The arch that greets visitors to Brigham City is a mere stripling compared to the eons-old sandstone arches of southern Utah. But as it turned 70 this week, it remains the state's oldest welcome arch.

The arch heralding Brigham City as the "Gateway to the World's Greatest Game Bird Sanctuary" was built in 1928, nearly a decade ahead of Ogden's welcome arch, the only other one in Utah.Author Bernard C. Winncata logged more than 100 arches in 1993, including the Brigham City and Ogden arches, in his book, "Arch Rivals: 90 Years of Welcome Arches in Small-Town America."

He wrote that in the early 1900s, many towns out West looked pretty much the same until residents discovered that by erecting an arch displaying the town's name and a clever slogan, their town was no longer just another stop along the route.

Before the bill authorizing the Bear River Bird Refuge even passed, Brigham City businessman J.E. Ryan was campaigning to build a welcome arch over Brigham City's Main Street.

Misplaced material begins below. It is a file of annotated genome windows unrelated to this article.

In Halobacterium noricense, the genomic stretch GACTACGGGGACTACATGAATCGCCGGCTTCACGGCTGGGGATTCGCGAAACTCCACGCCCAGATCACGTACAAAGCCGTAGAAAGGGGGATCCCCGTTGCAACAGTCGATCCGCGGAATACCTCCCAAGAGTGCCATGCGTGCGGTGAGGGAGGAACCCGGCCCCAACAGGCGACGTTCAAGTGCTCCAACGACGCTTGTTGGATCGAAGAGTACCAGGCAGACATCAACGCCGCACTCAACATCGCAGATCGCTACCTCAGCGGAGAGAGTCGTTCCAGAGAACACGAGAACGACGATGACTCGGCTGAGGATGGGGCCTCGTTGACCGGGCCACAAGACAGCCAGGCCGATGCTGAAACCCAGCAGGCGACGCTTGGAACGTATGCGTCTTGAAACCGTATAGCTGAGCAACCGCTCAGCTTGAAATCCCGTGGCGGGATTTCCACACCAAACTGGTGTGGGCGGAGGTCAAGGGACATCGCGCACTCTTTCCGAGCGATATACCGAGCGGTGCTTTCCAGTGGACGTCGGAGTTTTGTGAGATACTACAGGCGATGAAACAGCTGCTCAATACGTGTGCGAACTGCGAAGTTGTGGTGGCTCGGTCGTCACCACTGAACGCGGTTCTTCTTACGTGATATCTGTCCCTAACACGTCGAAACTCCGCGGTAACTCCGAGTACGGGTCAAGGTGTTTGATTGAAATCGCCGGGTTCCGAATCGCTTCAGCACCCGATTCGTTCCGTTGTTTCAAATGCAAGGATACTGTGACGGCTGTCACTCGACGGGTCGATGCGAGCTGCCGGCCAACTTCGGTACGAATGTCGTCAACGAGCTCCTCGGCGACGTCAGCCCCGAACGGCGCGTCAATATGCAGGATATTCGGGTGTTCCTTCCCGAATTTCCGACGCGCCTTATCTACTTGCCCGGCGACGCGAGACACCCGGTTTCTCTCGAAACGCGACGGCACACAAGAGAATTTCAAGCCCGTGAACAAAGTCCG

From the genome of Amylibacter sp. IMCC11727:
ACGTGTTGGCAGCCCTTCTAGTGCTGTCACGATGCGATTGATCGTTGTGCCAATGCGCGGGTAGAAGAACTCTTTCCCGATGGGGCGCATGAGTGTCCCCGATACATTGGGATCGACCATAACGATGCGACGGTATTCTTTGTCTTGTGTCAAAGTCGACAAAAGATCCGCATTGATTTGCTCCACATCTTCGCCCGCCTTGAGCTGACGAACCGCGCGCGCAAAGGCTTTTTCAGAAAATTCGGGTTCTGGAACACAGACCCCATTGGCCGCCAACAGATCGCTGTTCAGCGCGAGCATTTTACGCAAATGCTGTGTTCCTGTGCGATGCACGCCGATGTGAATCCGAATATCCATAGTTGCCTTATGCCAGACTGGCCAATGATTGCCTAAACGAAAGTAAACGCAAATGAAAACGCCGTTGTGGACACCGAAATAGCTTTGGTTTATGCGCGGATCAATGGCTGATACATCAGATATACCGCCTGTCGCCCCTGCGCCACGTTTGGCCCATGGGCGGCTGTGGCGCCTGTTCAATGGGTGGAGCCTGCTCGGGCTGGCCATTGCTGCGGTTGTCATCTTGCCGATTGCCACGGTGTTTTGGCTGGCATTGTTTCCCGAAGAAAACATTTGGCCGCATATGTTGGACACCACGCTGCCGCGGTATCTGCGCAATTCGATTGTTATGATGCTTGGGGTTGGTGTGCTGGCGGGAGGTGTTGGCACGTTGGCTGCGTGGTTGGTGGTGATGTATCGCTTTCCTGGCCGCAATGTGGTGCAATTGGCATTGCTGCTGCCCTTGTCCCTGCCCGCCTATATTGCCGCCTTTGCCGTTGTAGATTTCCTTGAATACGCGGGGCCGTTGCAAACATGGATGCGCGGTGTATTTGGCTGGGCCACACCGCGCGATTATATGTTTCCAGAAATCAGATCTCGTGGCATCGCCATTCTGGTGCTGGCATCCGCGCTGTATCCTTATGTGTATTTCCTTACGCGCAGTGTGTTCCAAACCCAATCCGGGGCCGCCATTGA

The Commercial Club sponsored the project, collecting donations from locals and visitors. By the time the arch was installed on Sept. 6, 1928, it had received all but $200 of the total cost of $2,400.

The arch frame was built in Provo. It measured 66 feet from post to post and weighed nearly 7,000 pounds. After three days of installation, it was ready for the 2,700-pound steel sign.

The arch was planted in 5 feet of concrete, and the supports are designed to withstand winds of 70 mph.

On Sept. 13, 1928 - the eve of the annual Peach Days - more than 350 electric lights were lit as a crowd attended the dedication of the largest such sign in Utah. Not to be outdone, Ogden followed in 1936 with a welcome arch of its own.

The Ogden arch was conceived by Mayor Harmon Peery in the middle of the Depression, when Ogden was reported to be the fastest growing city in America. Perry wanted the sign to say "Ogden, America's Fastest Growing City" in large letters outlined in bright neon.

The sign was dedicated Nov. 21, 1936. The south side read, "It Pays to Live in Ogden, America's Fastest Growing City." On the other side were the words, "We Welcome You to Ogden, Pioneer Days Week, July 24."

The words on the south side of the sign were changed In 1939 to "Utah's Fastest Growing City."

In 1952, it was changed to "Ogden, Home of Weber College." Seven years later, the school became a four-year state college and the sign was changed again to read, "Home of Weber State College."

The sign was moved in 1992 to a location 30 feet north. And the wording on one side was also changed to - you guessed it - "Home of Weber State University."